Cal Jillson on Houston Public Television's "Red, White & Blue"Read more.
February 16, 2012
DALLAS (SMU) – Cal Jillson’s newest book was born of frustration: While the business pages of the state’s major newspapers were branding Texas as home to the best business climate in the nation, the news pages of those same papers were reporting budget deficits, mediocre education, inadequate health care, crowded prisons, and fight clubs in our mental institutions.
Lone Star Tarnished: A Critical Look at Texas Politics and Public Policy (Routledge, 2012) is SMU political scientist Jillson’s critical analysis of Texas public policy. Historically rich and data driven, Lone Star Tarnished presents a troubling picture of where the nation’s most populous red state stands today, what problems Texas faces going forward, and whether the state is addressing those problems effectively.
“Rick Perry may have dropped out of the 2012 president’s race, but the bragging he did about the 'Texas Miracle' left behind some questions that need to be answered,” Jillson said. “You have to ask – is the Lone Star State a legitimate model for the rest of the nation or do we face serious public policy problems that we are failing to address? The title of my book, Lone Star Tarnished, suggests my answer to that question – I find tarnish on the star.”
Lone Star Tarnished is available from Routledge in paperback and in hard cover editions, as well as in paperback, hard cover, and Kindle editions from Amazon. The Texas Tribune is excerpting segments from the book.
Lone Star Tarnished describes the development of the Texas political culture and the “Texas model” of small government, low taxes, deregulation, and personal responsibility. Jillson delves into the challenges posed by the state’s dramatic and ongoing demographic change, and then frames his discussion of Texas policy and performance against a backdrop of national averages and information from selected relevant states on jobs and income, education, health care, crime and prisons, transportation, and energy and the environment. Jillson closes Lone Star Tarnished with the history of tax policy in Texas, the origins of current revenue shortfalls, and a look at reform possibilities for the Texas tax system.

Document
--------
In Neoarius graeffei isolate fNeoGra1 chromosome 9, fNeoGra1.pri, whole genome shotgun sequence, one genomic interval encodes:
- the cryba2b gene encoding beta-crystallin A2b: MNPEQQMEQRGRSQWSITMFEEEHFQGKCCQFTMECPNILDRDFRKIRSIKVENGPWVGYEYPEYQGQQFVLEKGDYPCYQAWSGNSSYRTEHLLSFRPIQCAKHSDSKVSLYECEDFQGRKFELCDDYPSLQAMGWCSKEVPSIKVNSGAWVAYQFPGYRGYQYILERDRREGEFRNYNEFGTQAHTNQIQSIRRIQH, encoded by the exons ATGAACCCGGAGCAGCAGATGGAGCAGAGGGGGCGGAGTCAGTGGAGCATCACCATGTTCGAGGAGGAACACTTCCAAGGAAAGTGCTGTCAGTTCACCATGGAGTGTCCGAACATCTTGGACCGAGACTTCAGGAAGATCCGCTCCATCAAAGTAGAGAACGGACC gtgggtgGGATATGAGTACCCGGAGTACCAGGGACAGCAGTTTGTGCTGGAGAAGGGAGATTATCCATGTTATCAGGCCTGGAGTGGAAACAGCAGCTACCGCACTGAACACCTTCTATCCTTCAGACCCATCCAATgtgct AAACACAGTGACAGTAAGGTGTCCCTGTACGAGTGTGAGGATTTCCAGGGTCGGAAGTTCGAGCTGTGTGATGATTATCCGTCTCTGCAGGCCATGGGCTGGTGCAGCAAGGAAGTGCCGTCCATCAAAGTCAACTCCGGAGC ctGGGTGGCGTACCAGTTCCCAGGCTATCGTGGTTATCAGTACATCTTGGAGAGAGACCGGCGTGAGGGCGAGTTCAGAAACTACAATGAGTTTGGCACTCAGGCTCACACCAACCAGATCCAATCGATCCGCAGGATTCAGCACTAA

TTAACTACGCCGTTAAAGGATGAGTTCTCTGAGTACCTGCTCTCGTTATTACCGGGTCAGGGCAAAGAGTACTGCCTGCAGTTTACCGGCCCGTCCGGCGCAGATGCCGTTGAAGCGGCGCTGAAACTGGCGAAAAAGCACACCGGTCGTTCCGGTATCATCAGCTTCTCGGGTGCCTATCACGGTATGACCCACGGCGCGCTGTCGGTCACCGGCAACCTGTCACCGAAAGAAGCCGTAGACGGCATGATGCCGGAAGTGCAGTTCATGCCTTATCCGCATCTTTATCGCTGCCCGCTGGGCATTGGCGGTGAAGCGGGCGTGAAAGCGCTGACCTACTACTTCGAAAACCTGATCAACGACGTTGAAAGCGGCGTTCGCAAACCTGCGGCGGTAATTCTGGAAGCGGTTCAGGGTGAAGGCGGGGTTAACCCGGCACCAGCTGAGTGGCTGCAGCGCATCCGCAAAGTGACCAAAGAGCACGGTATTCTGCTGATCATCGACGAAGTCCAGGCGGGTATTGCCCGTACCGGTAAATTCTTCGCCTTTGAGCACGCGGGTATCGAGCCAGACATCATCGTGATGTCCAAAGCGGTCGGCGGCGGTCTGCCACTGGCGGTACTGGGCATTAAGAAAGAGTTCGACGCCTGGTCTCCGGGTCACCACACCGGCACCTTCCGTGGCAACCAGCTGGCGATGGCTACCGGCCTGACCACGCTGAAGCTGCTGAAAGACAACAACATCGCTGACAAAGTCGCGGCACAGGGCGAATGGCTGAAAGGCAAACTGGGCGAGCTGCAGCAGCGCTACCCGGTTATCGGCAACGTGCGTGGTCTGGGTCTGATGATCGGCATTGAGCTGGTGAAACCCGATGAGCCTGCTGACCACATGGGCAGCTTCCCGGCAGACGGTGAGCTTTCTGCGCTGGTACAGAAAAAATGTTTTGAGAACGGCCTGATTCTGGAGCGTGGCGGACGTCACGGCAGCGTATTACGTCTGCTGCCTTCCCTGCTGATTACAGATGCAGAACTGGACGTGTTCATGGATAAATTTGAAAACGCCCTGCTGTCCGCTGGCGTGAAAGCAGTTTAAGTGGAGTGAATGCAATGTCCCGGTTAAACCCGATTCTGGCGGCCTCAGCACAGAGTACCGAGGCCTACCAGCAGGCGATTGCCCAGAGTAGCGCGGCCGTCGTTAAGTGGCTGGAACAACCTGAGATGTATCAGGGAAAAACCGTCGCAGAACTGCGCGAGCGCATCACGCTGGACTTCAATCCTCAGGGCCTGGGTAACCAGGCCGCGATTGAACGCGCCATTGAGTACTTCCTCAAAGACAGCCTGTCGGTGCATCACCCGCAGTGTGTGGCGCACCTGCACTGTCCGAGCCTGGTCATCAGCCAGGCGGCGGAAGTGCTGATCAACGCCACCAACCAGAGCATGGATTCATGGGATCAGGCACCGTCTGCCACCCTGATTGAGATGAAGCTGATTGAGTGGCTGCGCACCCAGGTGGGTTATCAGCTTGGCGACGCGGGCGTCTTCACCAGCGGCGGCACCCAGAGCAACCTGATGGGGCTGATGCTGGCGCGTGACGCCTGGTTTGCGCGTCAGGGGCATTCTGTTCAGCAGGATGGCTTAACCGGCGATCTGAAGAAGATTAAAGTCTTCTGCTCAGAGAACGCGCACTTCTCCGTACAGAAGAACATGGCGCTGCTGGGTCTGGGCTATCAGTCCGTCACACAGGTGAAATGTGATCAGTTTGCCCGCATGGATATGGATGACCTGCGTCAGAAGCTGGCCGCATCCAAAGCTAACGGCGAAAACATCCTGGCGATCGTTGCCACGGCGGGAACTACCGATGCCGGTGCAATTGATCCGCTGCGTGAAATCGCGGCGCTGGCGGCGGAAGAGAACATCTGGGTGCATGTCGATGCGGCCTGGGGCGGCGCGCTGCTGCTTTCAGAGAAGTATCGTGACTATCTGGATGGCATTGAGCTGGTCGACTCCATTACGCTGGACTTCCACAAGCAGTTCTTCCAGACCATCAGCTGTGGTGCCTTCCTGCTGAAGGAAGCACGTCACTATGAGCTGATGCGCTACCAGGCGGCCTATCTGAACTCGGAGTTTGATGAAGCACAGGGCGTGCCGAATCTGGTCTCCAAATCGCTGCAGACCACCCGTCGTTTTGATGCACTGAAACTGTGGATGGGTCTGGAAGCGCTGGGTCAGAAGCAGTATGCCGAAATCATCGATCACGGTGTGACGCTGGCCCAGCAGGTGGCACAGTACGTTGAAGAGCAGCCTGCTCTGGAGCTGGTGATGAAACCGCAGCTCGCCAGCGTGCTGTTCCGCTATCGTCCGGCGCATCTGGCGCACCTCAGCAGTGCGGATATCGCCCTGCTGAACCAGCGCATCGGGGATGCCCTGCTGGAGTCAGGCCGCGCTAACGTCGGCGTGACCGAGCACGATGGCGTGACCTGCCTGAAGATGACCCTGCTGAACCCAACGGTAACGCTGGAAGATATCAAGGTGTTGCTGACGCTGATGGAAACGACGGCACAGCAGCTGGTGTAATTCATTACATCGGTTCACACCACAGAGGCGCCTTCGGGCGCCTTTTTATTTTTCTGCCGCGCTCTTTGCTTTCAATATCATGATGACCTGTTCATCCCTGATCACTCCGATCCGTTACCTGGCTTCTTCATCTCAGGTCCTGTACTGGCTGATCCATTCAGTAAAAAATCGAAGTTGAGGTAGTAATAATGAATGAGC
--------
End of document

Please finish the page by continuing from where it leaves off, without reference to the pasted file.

Jillson’s conclusion is that the Texas story is no miracle: “We show that while Texas has done very well on population and job growth, its ranking among the states on income, education, social services, criminal justice, and the environment have been stagnant or falling for decades.”
Jillson, well-known professor of political science at Southern Methodist University, is frequently called upon by reporters for his astute observations of state and national politics, putting complex issues into easy-to-understand historical frameworks. Both The Dallas Morning News and the San Antonio Express-News have profiled him as one of Texas’ top political experts.
As a scholar of American politics, Cal shares his knowledge of how government and politics work, in particular the development of American institutions and ideas and how they continue to shape national debates. He earned a doctorate in government and politics in 1979 from the University of Maryland and has been teaching about American politics since 1976. Since moving to Texas in the mid-1990s, he has charted the rise to power of President George W. Bush and has written extensively on U.S. and Texas politics. From 1996 to 2001, he was chair of the SMU Political Science Department and directed the Tower Center for Political Studies, which examines domestic politics and national security issues.
In addition to his book, Pursuing the American Dream: Opportunity and Exclusion Over Four Centuries, Jillson is the author of two popular government texts: American Government: Political Development and Institutional Change (Routledge, 2008) is now in its sixth edition and Texas Politics: Governing the Lone Star State (McGraw-Hill) is currently in its third edition. His other books include Constitution-Making: Conflict and Consensus in the Federal Convention of 1787 and Congressional Dynamics (Stanford University Press, 1994, with Rick K. Wilson). All deal with the origins of American legislatures and with the health and performance of contemporary American political institutions. He also has edited or co-edited half a dozen books, including Pathways to Democracy: The Political Economy of Democratic Transitions (Routledge, 1999) and Perspectives on American Government (Routledge, 2010).
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